See this ubuntu appears in BIOS menu (UEFI)

I have this on my Lenovo s205 too.

Is there some way to remove "ubuntu" from the menu? I don't even have it installed anymore.

  • you can try easyBCD app for windows. – RonnieDroid Aug 15 '15 at 17:31
  • 3
    @RonnieDroid EasyBCD is a tool for modifying the boot configuration data in Windows (aka, the Windows bootloader). BCD and UEFI are separate because BCD relies on Windows, while UEFI is OS-independent (still present without an OS installed). Modifying the BCD would be useless because, by default, the only option would be Windows, even if another OS is installed. – ExplodingKittens Aug 22 '15 at 1:55

You should be able to do this via a Live Ubuntu CD.

Install efibootmgr:

sudo apt-get install efibootmgr

Then add to the kernel efi support

sudo modprobe efivars

Then run sudo efibootmgr to check your boot entries. It will return something like this:

BootCurrent: 0004
Timeout: 2 seconds
BootOrder: 2001,0003,0005,0006,0000
Boot0000* Lenovo Recovery System
Boot0001* EFI Network 0 for IPv6 (B8-88-E3-84-F3-EF)
Boot0002* EFI Network 0 for IPv4 (B8-88-E3-84-F3-EF)
Boot0003* Windows Boot Manager
Boot0004* EFI USB Device (SanDisk)
Boot0005* ubuntu
Boot2001* EFI USB Device

Then delete the option you dont want. In this example, Ubuntu is entry 5. the following could be called to delete entry 5 and remove it from the BootOrder.

(CAUTION: Before executing the following command make sure you enter the correct Boot entry number)

sudo efibootmgr -b 5 -B 

Further details described here: http://linux.die.net/man/8/efibootmgr

Note: as for anything that changes your bootloader, please ensure you have a good disk image that you can boot with.

Now you should also delete the ubuntu subdirectory in the EFI partition to prevent the UEFI firmware from restoring the entry into the BootOrder.

To do that, first find your EFI partition. Run sudo fdisk -l to see the partitions on all attached drives. The EFI partition has EFI Partition under the Type column.

Suppose your EFI partition was /dev/sda2, then mount it on an empty folder anywhere.

    sudo mkdir /mnt/efipart
    sudo mount /dev/sda2 /mnt/efipart

Now we have to find the directory Ubuntu or any other distro's name in this partition. It is mostly under EFI/distro_name.

Remove that directory and its contents by (PLEASE MAKE SURE YOU ARE DELETING THE CORRECT DIRECTORY) sudo rm -r ubuntu.

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  • 4
    UEFI may reinstall entry if /EFI/ubuntu folder not deleted from the efi(ESP) partition on drive. Always best to fully backup efi partition before deleting any files or folders. – oldfred Apr 6 '15 at 16:47
  • In 16.04 I get a 'permission denied' message when trying to access my mounted efi partition, even with sudo. Any suggestions? – Major Productions Feb 17 '17 at 20:28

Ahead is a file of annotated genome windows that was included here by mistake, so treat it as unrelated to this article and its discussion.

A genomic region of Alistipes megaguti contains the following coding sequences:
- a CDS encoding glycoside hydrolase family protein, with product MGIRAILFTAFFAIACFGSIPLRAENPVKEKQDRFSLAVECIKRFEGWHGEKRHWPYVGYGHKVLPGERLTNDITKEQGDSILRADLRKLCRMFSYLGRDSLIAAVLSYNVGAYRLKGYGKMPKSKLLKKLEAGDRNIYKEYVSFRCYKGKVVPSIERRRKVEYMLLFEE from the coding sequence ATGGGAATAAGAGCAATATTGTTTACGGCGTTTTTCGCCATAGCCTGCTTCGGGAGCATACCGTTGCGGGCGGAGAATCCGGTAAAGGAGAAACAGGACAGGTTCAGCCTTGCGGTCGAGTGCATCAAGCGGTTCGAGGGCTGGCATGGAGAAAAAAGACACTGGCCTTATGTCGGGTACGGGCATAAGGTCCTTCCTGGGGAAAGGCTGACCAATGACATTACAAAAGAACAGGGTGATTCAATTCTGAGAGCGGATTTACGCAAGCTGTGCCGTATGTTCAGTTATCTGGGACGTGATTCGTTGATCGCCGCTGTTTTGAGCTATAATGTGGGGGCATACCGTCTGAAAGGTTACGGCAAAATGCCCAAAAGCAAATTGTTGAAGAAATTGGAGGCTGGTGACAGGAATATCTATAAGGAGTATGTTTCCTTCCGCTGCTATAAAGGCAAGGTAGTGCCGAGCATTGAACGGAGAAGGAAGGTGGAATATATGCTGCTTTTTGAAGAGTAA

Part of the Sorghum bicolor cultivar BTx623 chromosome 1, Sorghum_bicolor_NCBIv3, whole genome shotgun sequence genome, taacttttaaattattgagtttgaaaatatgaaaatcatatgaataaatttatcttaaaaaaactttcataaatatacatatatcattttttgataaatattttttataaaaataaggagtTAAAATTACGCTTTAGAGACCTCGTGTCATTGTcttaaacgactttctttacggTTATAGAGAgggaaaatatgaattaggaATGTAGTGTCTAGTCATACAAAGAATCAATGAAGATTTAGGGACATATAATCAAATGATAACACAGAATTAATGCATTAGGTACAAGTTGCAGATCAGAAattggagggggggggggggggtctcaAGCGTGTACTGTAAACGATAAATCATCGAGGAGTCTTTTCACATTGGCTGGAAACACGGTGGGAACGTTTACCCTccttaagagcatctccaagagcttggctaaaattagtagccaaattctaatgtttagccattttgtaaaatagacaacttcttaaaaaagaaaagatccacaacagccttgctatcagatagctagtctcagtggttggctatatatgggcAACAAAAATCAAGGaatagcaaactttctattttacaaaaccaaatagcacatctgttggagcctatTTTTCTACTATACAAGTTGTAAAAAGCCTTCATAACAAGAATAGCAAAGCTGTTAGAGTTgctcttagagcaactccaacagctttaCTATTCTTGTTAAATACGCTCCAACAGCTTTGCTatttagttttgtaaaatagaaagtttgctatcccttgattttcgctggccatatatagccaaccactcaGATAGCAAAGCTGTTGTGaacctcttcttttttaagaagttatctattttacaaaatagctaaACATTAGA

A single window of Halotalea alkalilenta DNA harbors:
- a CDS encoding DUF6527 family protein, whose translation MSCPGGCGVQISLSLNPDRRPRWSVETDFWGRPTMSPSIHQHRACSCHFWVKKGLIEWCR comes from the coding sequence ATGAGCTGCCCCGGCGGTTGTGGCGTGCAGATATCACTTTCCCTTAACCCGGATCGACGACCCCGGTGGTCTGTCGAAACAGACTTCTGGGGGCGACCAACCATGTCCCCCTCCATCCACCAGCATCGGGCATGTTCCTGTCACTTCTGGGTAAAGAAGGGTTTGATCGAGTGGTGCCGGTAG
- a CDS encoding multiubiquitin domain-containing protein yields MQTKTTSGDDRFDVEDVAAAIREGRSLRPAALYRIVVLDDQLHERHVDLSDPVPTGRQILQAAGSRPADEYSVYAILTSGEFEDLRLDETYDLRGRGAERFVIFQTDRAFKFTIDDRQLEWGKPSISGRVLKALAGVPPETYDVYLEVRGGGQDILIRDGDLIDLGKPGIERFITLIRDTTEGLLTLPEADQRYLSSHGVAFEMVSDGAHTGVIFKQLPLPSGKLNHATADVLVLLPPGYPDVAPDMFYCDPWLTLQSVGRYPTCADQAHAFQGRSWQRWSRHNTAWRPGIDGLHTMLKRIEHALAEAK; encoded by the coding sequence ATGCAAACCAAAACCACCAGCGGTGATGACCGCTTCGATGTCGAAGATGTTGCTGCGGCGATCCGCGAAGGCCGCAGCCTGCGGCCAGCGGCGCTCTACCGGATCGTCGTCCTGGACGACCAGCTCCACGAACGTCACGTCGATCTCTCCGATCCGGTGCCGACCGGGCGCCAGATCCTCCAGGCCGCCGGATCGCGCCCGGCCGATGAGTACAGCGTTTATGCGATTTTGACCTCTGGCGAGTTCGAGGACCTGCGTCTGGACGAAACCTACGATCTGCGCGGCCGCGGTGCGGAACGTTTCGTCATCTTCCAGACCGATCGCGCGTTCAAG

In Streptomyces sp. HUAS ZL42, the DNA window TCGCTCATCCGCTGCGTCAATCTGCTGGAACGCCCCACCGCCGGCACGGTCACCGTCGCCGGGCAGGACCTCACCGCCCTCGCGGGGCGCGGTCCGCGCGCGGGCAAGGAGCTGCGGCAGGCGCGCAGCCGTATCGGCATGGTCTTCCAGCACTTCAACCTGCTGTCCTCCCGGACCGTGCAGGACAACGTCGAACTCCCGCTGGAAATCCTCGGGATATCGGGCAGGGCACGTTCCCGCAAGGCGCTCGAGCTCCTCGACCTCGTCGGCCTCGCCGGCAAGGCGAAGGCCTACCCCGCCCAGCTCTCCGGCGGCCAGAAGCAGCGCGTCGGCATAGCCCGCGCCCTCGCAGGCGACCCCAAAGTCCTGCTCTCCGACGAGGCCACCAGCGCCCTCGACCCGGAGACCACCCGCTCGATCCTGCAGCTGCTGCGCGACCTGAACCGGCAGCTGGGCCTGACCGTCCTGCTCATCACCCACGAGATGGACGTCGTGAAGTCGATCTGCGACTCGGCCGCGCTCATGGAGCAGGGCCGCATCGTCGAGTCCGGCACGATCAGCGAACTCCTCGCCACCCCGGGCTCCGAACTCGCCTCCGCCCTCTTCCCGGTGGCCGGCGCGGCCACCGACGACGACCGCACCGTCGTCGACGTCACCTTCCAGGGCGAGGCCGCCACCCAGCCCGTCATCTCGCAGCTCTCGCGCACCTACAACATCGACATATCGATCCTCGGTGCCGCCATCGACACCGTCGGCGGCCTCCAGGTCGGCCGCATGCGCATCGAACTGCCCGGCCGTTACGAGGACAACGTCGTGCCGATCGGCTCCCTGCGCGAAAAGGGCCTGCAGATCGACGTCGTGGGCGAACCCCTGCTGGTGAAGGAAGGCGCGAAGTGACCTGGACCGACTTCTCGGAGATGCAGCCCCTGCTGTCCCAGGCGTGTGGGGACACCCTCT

• I think the . at the end or your last sentence is quite dangerous x) – Oragon Efreet Apr 4 '17 at 22:04
  • Some answers told me to use boot-repair...got no result. Other said run bootrec.exe /fixmbr...no results. Others said delete just the ubuntu folder....it kept coming back... other said just remove the boot entry with efibootmgr...that came back too. Nothing worked. But then...suddenly I read your post and I realise have to remove the folder AND the boot entry together? Suddenly it worked! This here is the answer you've been searching for. – Silversonic Jul 29 '17 at 10:12
  • Using Rufus on Windows 10 I just prepared a USB stick with Ubuntu 18.04 Desktop on it and followed your instructions. It worked like a charm. – Peter Gloor Jun 29 '18 at 15:01

This answer borrowed verbatim from here)

  1. Run a cmd.exe procescs with administrator privileges
  2. Run diskpart
  3. Type: list disk then sel disk X where X is the drive your boot files reside on
  4. Type list vol to see all partitions (volumes) on the disk (the EFI volume will be formatted in FAT, others will be NTFS)
  5. Select the EFI volume by typing: sel vol Y where Y is the SYSTEM volume (this is almost always the EFI partition)
  6. For convenience, assign a drive letter by typing: assign letter=Z: where Z is a free (unused) drive letter
  7. Type exit to leave disk part
  8. While still in the cmd prompt, type: Z: and hit enter, where Z was the drive letter you just created.
  9. Type dir to list directories on this mounted EFI partition
  10. If you are in the right place, you should see a directory called EFI
  11. Type cd EFI and then dir to list the child directories inside EFI
  12. Type rmdir /S ubuntu to delete the ubuntu boot directory
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